If you cannot come to a satisfactory settlement, then you need to find another buyer for the code/product. I know you assert that you have retained rights to the code, but if there is any associated intellectual property that belongs to the founder, you will find it hard to convince potential buyers that the work is unencumbered. The more uncertainty there is regarding the freedom for someone to use what you have, the bigger the discount you're going to see on it's value, and unless there is a time-to-market issue, the value of the code will be some multiple of what it would cost to have someone else do the same work (1x - 2x) from scratch. But do not despair entirely, because you may be able to use the code as a way to find your next employer, even if they don't buy the code, your skill set and the demonstration that you've done it once already removes a lot of uncertainty in hiring you, so it may yet pay off in higher salaries, or at least better prospects of being hired. Bottom line: get a lawyer to look over your IP situation and make sure you're free to offer your code and other IP to third parties. The money spent may save you a ton of trouble down the road, and get you a higher price for your hard work by reducing they buyer's perceived risk.

So in your negotiations with the founder, you should have at least one or two potential competitors that you have already spoken to and have expressed an interest in the code/IP. Otherwise you don't really have any alternatives to what the founder has offered you, and you'll never truly be satisfied that you got what your effort was worth. This might be dovetailed with looking for your next career move.

As a final bit of advice, if you do end up selling the code to the founder, any trust or goodwill that one would normally rely upon for future dealings is going to be exhausted. Have a strictly cash basis for further consulting work for code maintenance at an agreed-upon billing rate. If it's more than 1 - 2 hours a week, get a retainer for the work.

answered Oct 5 '11 at 22:47
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Ttongue
431 points
  • Thanks @ttongue. We've already listened and listened. Founder is emotional. Yes, well, as mentioned above to Ryan, not even sure I care to compete in this space. We will certainly reuse the code in other ways, but likely not to sell it to others who are competitive--though we could. Simply: we are not interested in making him successful for such a small piece, esp. w/him feeling ungrateful on top of it. He is not technical and has no idea what it takes to build software, unfortunately, though he coded 'back in the day' (like the 1970s)! See my future comments to Alain below, too. Thx – How To Use Our Leverage 9 years ago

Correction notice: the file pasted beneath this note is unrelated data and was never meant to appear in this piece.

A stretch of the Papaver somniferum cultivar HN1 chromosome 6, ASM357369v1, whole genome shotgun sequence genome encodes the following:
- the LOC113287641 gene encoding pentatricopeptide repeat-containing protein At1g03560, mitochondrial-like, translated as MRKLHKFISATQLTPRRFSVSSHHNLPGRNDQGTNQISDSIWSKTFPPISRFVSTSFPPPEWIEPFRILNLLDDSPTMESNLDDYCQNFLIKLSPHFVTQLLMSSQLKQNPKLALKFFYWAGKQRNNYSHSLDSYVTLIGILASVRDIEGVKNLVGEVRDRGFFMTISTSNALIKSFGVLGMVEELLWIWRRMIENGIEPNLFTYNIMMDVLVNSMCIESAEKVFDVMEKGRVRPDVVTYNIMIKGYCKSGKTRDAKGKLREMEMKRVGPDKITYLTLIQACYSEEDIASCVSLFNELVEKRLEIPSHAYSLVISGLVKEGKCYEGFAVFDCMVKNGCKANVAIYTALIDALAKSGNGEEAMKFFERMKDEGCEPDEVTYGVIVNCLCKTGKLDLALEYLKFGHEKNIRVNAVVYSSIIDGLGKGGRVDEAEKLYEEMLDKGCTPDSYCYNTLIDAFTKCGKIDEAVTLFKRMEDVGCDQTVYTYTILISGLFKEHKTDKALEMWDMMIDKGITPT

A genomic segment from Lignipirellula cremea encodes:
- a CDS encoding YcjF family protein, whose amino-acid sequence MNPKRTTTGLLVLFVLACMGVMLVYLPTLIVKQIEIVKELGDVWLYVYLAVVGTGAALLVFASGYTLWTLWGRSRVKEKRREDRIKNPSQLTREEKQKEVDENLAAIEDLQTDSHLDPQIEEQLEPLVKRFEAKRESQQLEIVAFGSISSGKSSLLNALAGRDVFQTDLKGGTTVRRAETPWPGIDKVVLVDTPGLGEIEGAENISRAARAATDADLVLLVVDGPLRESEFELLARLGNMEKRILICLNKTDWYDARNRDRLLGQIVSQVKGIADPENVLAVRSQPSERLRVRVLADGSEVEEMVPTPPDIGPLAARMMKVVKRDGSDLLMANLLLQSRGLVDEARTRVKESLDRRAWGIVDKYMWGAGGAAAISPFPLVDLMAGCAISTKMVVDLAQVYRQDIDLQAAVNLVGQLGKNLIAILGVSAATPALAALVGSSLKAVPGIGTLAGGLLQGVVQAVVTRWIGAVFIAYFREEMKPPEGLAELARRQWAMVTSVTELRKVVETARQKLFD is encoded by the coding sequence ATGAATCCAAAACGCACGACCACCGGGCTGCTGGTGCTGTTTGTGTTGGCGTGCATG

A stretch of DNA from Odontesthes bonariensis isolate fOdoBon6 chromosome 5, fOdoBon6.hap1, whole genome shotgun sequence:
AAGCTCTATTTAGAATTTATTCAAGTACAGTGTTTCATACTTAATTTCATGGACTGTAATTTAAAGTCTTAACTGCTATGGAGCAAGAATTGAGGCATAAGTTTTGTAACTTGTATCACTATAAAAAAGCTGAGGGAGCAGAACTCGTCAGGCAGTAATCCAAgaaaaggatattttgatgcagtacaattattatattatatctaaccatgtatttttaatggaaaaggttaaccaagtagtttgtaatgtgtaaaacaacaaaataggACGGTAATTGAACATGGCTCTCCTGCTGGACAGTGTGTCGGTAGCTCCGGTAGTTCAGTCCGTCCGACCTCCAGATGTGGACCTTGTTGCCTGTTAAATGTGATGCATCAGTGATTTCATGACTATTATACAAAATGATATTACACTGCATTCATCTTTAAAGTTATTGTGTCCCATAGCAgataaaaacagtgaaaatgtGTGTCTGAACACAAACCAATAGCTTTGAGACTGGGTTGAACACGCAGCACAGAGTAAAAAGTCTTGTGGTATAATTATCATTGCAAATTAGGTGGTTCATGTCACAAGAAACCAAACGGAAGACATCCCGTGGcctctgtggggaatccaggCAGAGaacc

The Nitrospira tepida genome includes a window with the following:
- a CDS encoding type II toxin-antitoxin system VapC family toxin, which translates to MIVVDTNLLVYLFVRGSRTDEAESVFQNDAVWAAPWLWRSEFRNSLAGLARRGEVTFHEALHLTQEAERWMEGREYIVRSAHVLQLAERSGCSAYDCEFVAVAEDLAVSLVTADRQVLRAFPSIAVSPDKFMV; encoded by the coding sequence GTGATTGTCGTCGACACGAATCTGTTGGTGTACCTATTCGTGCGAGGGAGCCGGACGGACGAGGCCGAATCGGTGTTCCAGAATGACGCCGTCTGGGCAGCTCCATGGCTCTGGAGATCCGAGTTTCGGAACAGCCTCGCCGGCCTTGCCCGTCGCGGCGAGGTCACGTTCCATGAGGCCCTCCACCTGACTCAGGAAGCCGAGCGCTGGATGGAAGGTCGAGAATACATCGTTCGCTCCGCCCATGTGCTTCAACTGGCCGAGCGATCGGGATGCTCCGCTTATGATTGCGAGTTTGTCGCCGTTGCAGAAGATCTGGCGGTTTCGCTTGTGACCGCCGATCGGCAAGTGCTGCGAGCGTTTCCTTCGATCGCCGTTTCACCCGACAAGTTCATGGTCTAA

• I also wanted to thank you @ttongue for pointing out the 'encumbered' vs. 'unencumbered' bit, that is useful to consider. Given we're willing to walk away (and not necessarily market this in the same space, though we could), it's perhaps not totally relevant, but it's a good point to consider nonetheless. It can certainly change the equation if/when we decide to re-sell this code elsewhere. (And we'd consult an IP attorney-at-law if we decide to do that.) Thanks! – How To Use Our Leverage 9 years ago

0

It seems that you are currently in full control of the situation, since you own all rights to the code. IT also appears that the relationship is bad, which is a major red flag. You need to figure out what you want to do: do you want to stop working on the project and get some money for it, or do you wan to pursue this opportunity by yourself and continue?

3% is not much equity, that's for sure. I'm also very suspicious of the note, it sounds like it will never turn into cash. I could be wrong, but my impression is that even if you signed a revenue share of 50/50, the "founder" would find ways to make most income disappear and pay you very little.

answered Oct 6 '11 at 01:38
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Alain Raynaud
10,927 points
  • Yes, in full control, especially since we are willing to walk away with nothing & turn off the software we own. Yes, the relationship isn't good. Cordial would be descriptive... so far! Oh definitely stop working on it (see comments to ttongue above)! We completely concur on your assessment of the worth of the notes and the revenue, however at least 3% if miracle occurs & he makes serious $ would be fine at this point. As we say, there's another long stretch (80% more) to be game changing in this space, so taking our little piece & not having to work for him is our pref. Thx! – How To Use Our Leverage 9 years ago

0

If it were me I would do the following:

  • Stop working on the software and make it unavailable to the founder
  • Identify an amount that your willing to take to cover your time
  • Acquire a attorney and ask him/her to write a letter to the founder informing him that the software will not be available until he pays the amount above.
  • Walk away and do no more work for him in the future. He has already shown you how he will do business
answered Oct 8 '11 at 01:51
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Craig
103 points

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Funding Founder Development Valuation Code